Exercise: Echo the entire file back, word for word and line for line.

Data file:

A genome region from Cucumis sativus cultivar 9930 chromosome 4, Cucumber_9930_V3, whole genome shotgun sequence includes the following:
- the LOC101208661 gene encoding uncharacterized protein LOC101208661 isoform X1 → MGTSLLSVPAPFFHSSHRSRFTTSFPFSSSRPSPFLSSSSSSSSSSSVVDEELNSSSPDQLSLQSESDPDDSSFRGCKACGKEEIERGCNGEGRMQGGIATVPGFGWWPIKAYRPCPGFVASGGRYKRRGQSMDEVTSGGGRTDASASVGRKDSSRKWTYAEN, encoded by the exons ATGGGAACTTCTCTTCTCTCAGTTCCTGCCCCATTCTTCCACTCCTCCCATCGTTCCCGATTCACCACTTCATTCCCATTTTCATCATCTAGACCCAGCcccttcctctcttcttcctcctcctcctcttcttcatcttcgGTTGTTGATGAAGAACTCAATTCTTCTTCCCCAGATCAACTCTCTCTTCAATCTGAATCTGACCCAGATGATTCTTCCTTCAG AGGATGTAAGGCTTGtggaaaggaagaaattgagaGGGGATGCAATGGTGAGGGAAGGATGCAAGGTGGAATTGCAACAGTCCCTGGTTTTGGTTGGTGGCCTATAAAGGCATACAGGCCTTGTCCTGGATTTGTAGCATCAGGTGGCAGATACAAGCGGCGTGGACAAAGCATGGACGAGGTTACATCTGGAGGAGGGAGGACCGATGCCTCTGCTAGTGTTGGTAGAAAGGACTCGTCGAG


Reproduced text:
A genome region from Cucumis sativus cultivar 9930 chromosome 4, Cucumber_9930_V3, whole genome shotgun sequence includes the following:
- the LOC101208661 gene encoding uncharacterized protein LOC101208661 isoform X1 → MGTSLLSVPAPFFHSSHRSRFTTSFPFSSSRPSPFLSSSSSSSSSSSVVDEELNSSSPDQLSLQSESDPDDSSFRGCKACGKEEIERGCNGEGRMQGGIATVPGFGWWPIKAYRPCPGFVASGGRYKRRGQSMDEVTSGGGRTDASASVGRKDSSRKWTYAEN, encoded by the exons ATGGGAACTTCTCTTCTCTCAGTTCCTGCCCCATTCTTCCACTCCTCCCATCGTTCCCGATTCACCACTTCATTCCCATTTTCATCATCTAGACCCAGCcccttcctctcttcttcctcctcctcctcttcttcatcttcgGTTGTTGATGAAGAACTCAATTCTTCTTCCCCAGATCAACTCTCTCTTCAATCTGAATCTGACCCAGATGATTCTTCCTTCAG AGGATGTAAGGCTTGtggaaaggaagaaattgagaGGGGATGCAATGGTGAGGGAAGGATGCAAGGTGGAATTGCAACAGTCCCTGGTTTTGGTTGGTGGCCTATAAAGGCATACAGGCCTTGTCCTGGATTTGTAGCATCAGGTGGCAGATACAAGCGGCGTGGACAAAGCATGGACGAGGTTACATCTGGAGGAGGGAGGACCGATGCCTCTGCTAGTGTTGGTAGAAAGGACTCGTCGAG